“Anita Luna: The Diva,” Should Shine Brighter Than It Does

Lead Article, Reviews

By Pat McAndrew
 
Anita Giovannini takes the audience on an interesting ride that, while amusing and entertaining at some moments, feels disjointed and disconnected at others.
 
When the lights first come up on Ms. Giovannini, we see her naked body lying on the ground, as she faces away from us. To the sounds of Italian opera, Ms. Giovannini slowly shifts her body, as if working her way through a tiny, imagined space. At the climax of the music, she revels in it and stands, completely exposed, facing the audience. This is a visceral moment that piqued my curiosity, and I wondered where this show would go. The dim, red lighting contributes to the mystery of the moment.
 
The show then makes a decisive shift. Ms. Giovannini dresses herself and draws a large smile on her face with lipstick, mimicking the Batman villain, the Joker. She does a brief choreographed dance, before telling us the story of a discovery she made at the beach when she was a young girl. She had identified with her father, and wanted to grow up to be just like him. At the beach, however, she saw a naked boy in a stroller, and realized that she was missing a certain body part found on boys but not girls. Ms. Giovannini enacted walking up to the boy and touching his privates, claiming that “he likes it.” We hear a little boy giggling, along with a sound effect as she pulls his privates forward and snaps them back. During this ostensibly comedic sketch, I could not get past the fact that this was an adult woman blithely talking about molestation. Although she means to portray her childhood self, this doesn’t come across well on stage.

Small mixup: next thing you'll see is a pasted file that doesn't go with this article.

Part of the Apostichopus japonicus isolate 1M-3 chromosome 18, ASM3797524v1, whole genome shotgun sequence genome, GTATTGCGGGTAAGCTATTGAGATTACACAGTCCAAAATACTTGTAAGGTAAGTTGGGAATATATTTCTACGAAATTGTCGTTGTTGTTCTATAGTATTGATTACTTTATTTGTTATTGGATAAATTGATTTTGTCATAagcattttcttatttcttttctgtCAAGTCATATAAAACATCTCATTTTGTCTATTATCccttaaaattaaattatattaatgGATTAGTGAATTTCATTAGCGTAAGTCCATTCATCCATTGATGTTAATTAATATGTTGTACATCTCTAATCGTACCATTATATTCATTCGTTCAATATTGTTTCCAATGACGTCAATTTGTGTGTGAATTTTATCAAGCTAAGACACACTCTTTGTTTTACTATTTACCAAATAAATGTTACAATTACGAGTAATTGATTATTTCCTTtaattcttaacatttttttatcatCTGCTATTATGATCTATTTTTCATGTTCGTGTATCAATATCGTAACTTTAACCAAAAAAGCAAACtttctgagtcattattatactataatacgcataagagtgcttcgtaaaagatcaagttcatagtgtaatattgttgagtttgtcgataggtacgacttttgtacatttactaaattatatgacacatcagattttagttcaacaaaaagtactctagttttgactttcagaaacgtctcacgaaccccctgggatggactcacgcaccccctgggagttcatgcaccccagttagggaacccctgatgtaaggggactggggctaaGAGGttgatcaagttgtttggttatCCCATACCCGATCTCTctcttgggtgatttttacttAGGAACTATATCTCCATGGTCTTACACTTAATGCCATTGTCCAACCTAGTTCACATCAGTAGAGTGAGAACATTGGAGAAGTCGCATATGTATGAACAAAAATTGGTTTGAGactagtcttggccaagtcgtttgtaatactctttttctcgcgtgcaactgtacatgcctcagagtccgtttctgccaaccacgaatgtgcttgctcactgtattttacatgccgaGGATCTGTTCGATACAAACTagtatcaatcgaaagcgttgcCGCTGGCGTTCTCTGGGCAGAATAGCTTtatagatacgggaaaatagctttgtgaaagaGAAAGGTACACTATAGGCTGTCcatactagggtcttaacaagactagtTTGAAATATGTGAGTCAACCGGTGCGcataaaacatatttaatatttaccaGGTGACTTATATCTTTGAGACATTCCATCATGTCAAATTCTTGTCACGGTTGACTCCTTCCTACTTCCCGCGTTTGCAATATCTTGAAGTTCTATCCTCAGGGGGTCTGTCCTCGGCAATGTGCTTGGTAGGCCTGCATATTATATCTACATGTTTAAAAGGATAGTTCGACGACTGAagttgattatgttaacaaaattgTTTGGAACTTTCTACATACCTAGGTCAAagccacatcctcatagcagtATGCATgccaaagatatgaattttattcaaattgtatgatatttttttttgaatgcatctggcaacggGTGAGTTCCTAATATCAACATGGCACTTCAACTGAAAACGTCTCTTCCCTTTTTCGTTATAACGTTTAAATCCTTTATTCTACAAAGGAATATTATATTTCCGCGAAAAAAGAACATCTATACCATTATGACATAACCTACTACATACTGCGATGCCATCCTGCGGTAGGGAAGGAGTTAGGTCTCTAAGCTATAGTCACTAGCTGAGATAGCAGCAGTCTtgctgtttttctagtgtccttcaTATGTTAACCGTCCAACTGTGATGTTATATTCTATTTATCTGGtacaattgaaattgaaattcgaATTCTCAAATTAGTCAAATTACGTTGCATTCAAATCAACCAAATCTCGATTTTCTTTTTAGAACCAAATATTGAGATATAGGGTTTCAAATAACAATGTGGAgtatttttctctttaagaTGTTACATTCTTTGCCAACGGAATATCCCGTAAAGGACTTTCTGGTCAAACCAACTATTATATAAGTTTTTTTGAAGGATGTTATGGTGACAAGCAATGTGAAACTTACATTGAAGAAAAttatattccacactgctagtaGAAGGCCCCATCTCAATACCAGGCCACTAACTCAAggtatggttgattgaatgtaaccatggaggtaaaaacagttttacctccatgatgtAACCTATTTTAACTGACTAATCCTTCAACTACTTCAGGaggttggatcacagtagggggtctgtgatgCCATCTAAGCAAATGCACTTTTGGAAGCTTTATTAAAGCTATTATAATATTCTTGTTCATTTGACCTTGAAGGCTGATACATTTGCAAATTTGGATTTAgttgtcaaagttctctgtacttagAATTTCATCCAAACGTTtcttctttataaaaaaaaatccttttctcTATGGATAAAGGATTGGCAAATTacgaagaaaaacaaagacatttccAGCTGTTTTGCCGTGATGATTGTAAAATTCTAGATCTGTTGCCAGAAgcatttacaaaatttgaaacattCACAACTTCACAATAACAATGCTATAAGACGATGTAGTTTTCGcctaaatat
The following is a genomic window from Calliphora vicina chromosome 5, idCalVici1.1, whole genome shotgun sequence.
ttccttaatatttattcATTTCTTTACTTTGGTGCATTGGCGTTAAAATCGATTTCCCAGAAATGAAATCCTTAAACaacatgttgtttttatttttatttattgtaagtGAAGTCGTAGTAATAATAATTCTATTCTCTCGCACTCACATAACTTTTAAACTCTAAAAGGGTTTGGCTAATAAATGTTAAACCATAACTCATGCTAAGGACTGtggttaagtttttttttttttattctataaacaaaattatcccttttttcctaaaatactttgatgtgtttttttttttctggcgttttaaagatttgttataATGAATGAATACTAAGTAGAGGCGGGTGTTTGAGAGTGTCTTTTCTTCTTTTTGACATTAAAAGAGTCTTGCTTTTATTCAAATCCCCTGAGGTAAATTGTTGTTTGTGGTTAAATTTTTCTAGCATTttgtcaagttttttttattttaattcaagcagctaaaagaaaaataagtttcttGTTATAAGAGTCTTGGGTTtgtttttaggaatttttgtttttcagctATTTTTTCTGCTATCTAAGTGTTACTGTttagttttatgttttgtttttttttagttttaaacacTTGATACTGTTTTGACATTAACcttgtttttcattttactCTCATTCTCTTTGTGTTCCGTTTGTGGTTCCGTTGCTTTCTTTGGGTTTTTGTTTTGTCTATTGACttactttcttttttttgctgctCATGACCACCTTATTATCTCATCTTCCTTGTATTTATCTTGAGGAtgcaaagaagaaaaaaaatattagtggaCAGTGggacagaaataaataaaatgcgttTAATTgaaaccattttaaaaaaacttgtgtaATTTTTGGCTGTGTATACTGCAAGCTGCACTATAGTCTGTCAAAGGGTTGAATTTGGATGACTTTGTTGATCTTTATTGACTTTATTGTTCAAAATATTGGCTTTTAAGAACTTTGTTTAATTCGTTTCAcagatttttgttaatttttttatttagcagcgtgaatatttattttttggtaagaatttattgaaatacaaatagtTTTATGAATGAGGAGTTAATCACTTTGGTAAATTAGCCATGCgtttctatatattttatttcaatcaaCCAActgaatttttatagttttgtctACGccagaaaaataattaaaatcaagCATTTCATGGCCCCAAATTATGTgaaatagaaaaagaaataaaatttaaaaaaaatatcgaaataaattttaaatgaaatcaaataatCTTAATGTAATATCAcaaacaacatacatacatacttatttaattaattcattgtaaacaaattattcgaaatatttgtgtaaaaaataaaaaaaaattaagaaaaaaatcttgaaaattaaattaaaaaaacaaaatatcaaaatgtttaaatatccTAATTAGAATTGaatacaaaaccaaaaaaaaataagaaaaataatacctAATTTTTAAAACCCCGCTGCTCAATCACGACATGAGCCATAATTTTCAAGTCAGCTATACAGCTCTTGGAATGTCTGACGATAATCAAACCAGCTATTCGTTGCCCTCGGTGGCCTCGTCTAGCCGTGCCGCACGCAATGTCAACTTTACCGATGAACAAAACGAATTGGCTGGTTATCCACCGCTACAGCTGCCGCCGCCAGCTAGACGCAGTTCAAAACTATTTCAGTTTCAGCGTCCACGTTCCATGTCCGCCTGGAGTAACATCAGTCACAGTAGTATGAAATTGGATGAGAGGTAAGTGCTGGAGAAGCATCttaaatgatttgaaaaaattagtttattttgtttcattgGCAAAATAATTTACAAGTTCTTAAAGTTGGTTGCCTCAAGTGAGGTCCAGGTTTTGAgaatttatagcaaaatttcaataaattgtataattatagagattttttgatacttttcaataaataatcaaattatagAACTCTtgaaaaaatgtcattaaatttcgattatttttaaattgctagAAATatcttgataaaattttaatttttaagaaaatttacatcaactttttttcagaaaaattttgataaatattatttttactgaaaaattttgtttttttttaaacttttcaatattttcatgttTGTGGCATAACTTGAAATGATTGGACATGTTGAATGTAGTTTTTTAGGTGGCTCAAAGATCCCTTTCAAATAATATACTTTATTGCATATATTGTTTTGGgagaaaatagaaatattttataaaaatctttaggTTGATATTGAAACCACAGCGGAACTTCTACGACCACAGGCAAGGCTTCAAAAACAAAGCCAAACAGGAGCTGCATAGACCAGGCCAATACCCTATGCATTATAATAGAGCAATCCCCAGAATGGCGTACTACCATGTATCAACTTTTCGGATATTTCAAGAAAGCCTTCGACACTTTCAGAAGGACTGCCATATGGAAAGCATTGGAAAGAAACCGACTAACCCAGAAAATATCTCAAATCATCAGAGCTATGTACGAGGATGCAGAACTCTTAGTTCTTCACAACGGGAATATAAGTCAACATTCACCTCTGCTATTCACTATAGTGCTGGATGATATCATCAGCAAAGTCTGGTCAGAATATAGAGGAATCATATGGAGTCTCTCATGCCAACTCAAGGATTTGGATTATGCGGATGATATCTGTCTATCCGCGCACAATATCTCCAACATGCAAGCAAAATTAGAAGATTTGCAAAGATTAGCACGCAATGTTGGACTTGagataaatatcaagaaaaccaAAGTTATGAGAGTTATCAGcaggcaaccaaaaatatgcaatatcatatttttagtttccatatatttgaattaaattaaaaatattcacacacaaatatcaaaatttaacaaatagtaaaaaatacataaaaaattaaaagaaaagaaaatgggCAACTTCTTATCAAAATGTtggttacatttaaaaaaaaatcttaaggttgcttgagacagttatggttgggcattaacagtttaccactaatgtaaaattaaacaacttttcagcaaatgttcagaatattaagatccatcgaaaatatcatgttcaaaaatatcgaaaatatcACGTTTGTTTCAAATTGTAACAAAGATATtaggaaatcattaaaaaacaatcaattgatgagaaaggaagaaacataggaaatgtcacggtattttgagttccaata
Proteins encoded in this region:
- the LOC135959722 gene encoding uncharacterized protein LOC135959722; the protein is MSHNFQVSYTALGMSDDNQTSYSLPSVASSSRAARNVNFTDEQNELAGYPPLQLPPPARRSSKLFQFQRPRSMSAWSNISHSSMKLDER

The peculiarity does not end there. After this sketch, Ms. Giovannini dresses up like her father, painting a mustache on her face. She then does a choreographed dance to countless burp and fart sound effects that were mildly humorous at first, but unbearable after the first minute or two. I started to ask myself, “When will this end!?” I believe it was Ms. Giovannini’s intent to drag this out as long as possible, so as to make some sort of larger point. What that point is, I do not know.
 
Eventually, the burps and farts subside, and Ms. Giovannini dresses herself in a white gown. She tells us that the theatre began to speak to her: “My heart has always told me the theatre.” Although this statement comes out of left field, it is perhaps the piece’s first genuine moment.
 
Ms. Giovannini peppers a good deal of audience interaction throughout the piece. She eventually introduces her protagonist, “Anita Luna: The Diva,” and the Diva does not disappoint. She performs a gymnastics routine, a mentalist routine, and sings a jazzy song for us. While it seems like the show would conclude after her jazz number, Ms. Giovannini presses on. In her final segment, she asks the audience, “Who wants to live forever?”
 
There is no doubt that Ms. Giovannini has comedic chops. When her timing is right, she delights the audience. Her physicality and humor bring her various characters to life. But while the show shines with Ms. Giovannini as the performer, it falls flat with her as the writer. Although entertaining at moments, the show proves difficult to follow. There is a blurry trajectory, and any deeper meaning is lost among distractions. The show is overstimulating, and doesn’t give the audience a chance to breathe and fully retain information.
 
The sound design is incredible, and I wish it had been credited. Various songs and interludes give the show a dimensionality and provide a bridge, however wobbly, from one segment to the other. Ms. Giovannini’s sense of humor and charisma made this show at least somewhat enjoyable. Despite the disjointed script and confusing sketches, I was still invested and interested in what would happen next. With some textual and staging changes, I could see this piece coming alive and allowing “Anita Luna: The Diva” to shine like the star she is.

 
Anita Luna: The Diva
Written and Performed by Anita Giovannini
Co-written and Directed by Jango Edwards
November 11 at 7PM
Photo credit: courtesy of the production
2019 United Solo Theater Festival
Theatre Row
410 West 42nd Street
New York City
 
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